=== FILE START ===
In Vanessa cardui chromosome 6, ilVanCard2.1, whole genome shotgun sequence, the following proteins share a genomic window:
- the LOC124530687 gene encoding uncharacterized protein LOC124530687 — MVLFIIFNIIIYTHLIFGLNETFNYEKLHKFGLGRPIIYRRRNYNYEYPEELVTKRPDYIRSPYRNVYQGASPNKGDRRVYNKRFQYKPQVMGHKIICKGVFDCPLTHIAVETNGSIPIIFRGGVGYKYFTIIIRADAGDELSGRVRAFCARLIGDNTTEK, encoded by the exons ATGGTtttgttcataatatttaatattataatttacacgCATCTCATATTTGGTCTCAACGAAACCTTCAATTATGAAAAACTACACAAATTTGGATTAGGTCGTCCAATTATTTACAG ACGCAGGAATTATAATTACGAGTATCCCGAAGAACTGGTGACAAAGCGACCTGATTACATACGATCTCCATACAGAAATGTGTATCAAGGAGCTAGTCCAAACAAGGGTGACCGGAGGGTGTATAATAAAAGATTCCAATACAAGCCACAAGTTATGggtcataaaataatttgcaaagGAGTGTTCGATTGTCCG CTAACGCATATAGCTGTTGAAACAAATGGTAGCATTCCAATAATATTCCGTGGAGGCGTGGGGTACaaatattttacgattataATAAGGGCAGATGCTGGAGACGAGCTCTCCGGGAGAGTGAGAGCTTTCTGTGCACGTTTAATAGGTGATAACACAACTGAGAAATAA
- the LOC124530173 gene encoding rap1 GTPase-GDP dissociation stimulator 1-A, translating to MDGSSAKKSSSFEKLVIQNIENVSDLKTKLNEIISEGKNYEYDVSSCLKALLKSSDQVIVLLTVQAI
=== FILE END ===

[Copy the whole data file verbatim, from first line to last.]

In Vanessa cardui chromosome 6, ilVanCard2.1, whole genome shotgun sequence, the following proteins share a genomic window:
- the LOC124530687 gene encoding uncharacterized protein LOC124530687 — MVLFIIFNIIIYTHLIFGLNETFNYEKLHKFGLGRPIIYRRRNYNYEYPEELVTKRPDYIRSPYRNVYQGASPNKGDRRVYNKRFQYKPQVMGHKIICKGVFDCPLTHIAVETNGSIPIIFRGGVGYKYFTIIIRADAGDELSGRVRAFCARLIGDNTTEK, encoded by the exons ATGGTtttgttcataatatttaatattataatttacacgCATCTCATATTTGGTCTCAACGAAACCTTCAATTATGAAAAACTACACAAATTTGGATTAGGTCGTCCAATTATTTACAG ACGCAGGAATTATAATTACGAGTATCCCGAAGAACTGGTGACAAAGCGACCTGATTACATACGATCTCCATACAGAAATGTGTATCAAGGAGCTAGTCCAAACAAGGGTGACCGGAGGGTGTATAATAAAAGATTCCAATACAAGCCACAAGTTATGggtcataaaataatttgcaaagGAGTGTTCGATTGTCCG CTAACGCATATAGCTGTTGAAACAAATGGTAGCATTCCAATAATATTCCGTGGAGGCGTGGGGTACaaatattttacgattataATAAGGGCAGATGCTGGAGACGAGCTCTCCGGGAGAGTGAGAGCTTTCTGTGCACGTTTAATAGGTGATAACACAACTGAGAAATAA
- the LOC124530173 gene encoding rap1 GTPase-GDP dissociation stimulator 1-A, translating to MDGSSAKKSSSFEKLVIQNIENVSDLKTKLNEIISEGKNYEYDVSSCLKALLKSSDQVIVLLTVQAI